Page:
29th Mar 2017 - Environment
Beauty from the Beast: Jason deCaires Taylor’s Microplastic Sculptures
Jason deCaires Taylor is an international artist of British and Guyanan descent famed for submerging his sculptures in the ocean to create underwater galleries that become the basis for living reefs. Having created underwater sculpture parks in the waters of the West Indies, Mexico and Lanzarote and most recently submerging the 5 metre high Atlas, the largest underwater sculpture in the world, in the Bahamas, Taylor then revisits each of his creations to photograph how they are being colonized by corals and assimilated into the ecosystem. His sculptures are more than striking works of art. By their very presence they have environmental benefits on multiple levels, from creating habitats that relieve the pressures on nearby reefs through to raising awareness and educating those who enjoy his work (including visiting divers) about the plight of the oceans.
Taylor’s latest work, however, flips this model on its head and rather than being placed in the ocean to add to it, it is created from and permanently removes from the ocean a source of physical pollution: microplastics.
The Canary Islands, where Taylor is currently working on a major new underwater museum for the Atlantic Ocean, sits in the path of the wind driven ocean surface current of the same name. Beaches in the Canaries are therefore vulnerable to the impact of plastic litter that originates elsewhere and is collected and carried by the Canary Current until it is deposited on beaches such as the one at Famara on the island of Lanzarote. On this beach, Taylor’s team collected small microplastics from the high tide line and took them back to their studio where they washed and sieved them before setting them into a life cast mould to produce a lifesize sculpture of a prone human form. The finished microplastic sculpture was then taken back to the beach from which the plastic had been collected and photographed on the water’s edge to publicise the fact that 8 million metric tons of plastic find their way into our oceans each year. Rather than leaving it in-situ like the rest of his works Taylor then removed the sculpture permanently from the beach and took it back to his studio, removing the plastic from the natural environment once and for all.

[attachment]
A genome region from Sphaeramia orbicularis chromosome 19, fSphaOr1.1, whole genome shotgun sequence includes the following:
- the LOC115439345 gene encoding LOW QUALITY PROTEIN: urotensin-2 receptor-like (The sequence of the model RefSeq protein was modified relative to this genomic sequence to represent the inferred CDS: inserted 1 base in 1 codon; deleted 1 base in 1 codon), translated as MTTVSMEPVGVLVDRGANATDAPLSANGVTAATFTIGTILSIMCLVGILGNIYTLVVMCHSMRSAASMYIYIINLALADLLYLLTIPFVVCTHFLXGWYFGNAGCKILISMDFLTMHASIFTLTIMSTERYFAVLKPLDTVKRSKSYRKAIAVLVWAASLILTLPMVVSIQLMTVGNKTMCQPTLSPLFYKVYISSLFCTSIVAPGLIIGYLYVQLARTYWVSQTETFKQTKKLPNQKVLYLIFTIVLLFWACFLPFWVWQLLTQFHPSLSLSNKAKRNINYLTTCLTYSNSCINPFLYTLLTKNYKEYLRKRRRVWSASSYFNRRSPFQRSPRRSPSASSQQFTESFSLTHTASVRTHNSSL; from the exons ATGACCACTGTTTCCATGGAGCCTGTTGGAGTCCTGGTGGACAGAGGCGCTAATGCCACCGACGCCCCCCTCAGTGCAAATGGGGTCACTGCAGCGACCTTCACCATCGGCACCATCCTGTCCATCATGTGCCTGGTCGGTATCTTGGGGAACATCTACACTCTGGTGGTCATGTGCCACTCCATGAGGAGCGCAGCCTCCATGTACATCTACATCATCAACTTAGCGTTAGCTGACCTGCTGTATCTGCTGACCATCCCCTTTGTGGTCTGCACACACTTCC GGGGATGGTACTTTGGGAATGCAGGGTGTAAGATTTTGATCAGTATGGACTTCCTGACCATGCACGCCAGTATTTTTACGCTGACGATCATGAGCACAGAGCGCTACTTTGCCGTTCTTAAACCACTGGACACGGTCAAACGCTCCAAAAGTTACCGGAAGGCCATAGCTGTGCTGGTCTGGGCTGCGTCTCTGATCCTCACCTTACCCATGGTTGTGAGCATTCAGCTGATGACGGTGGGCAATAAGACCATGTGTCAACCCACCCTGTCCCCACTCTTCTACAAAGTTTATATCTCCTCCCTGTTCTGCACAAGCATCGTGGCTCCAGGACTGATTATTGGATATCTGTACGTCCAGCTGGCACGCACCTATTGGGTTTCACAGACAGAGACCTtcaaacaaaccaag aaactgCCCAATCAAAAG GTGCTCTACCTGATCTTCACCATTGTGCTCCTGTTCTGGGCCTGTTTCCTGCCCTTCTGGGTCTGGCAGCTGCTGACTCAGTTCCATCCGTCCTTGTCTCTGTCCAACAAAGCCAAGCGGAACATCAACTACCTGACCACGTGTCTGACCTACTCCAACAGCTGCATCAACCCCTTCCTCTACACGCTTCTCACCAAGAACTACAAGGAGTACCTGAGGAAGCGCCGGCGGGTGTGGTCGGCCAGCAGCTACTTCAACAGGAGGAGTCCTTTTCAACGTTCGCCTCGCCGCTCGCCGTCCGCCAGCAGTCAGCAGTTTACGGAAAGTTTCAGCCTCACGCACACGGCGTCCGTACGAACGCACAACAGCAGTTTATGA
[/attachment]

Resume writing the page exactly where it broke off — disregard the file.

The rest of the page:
The culmination of this project, Plasticide, was produced in collaboration with Greenpeace and was unveiled last Thursday outside The National Theatre on London’s South Bank. Weighing in at two and half tonnes, it depicts in grey uniformity a lifesize, very stereotypical, family beach picnic complete with sulking children and marauding gulls vomiting a rainbow of plastic waste collected from beaches. It’s a stark message to consumer goods companies, packaging companies, authorities and policy makers; a warning of what could be and what has already begun.
“The scene depicted in this sculpture would have seemed surreal fifty years ago, but it’s now a grim reality. All plastic is made on land and it’s here we need to see action to reduce the flow of plastic into our oceans”
Louise Edge, Senior Oceans Campaigner at Greenpeace